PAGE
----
About two thirds of spiral galaxies, including the Milky Way, feature a central bar of stars and long arms spiralling loosely around the nucleus. NGC 613, discovered in 1798 by William Hershel, provides a textbook example as seen in this beautifully detailed image captured by the Hubble Space Telescope and released 11 January. NGC 613 is located about 67 million light years from Earth in the southern constellation Sculptor.
The Whirlpool Galaxy, also known as M51, is familiar to legions of amateur astronomers as a relatively faint face-on spiral with a smaller companion galaxy, but the Hubble Space Telescope reveals the Whirlpool in all its splendour, a magnificent spiral studded with countless clusters and dust lanes.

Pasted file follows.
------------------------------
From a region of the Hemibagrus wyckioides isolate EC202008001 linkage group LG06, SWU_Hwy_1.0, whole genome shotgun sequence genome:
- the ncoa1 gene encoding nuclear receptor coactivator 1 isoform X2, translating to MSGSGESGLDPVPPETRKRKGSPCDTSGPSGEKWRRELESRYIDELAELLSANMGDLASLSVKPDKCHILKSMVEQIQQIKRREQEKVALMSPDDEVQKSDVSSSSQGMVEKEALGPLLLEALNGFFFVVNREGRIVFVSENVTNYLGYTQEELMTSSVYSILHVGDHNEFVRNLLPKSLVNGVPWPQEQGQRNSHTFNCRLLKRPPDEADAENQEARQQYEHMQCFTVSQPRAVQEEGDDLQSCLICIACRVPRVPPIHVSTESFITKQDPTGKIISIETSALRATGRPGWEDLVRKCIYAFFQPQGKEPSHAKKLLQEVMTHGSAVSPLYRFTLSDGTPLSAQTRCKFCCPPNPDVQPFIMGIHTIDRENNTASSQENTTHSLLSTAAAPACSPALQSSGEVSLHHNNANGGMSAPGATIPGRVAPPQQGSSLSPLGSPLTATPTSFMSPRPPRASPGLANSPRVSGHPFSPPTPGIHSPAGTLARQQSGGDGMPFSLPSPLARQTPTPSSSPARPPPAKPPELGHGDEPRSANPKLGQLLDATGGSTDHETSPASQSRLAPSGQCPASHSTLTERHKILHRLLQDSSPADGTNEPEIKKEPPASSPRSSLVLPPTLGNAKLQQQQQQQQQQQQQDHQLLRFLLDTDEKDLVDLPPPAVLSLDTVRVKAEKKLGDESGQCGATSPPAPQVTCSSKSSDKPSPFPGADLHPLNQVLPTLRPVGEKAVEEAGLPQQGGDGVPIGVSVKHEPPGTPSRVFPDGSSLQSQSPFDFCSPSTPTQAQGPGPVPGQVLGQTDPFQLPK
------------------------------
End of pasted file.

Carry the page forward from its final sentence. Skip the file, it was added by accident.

By pushing the NASA/ESA Hubble Space Telescope to its limits, astronomers have shattered the cosmic distance record by measuring the distance to the most remote galaxy ever seen in the universe. The galaxy, named GN-z11, has a redshift of 11.1, which corresponds to 400 million years after the Big Bang when the universe was only three percent of its current age.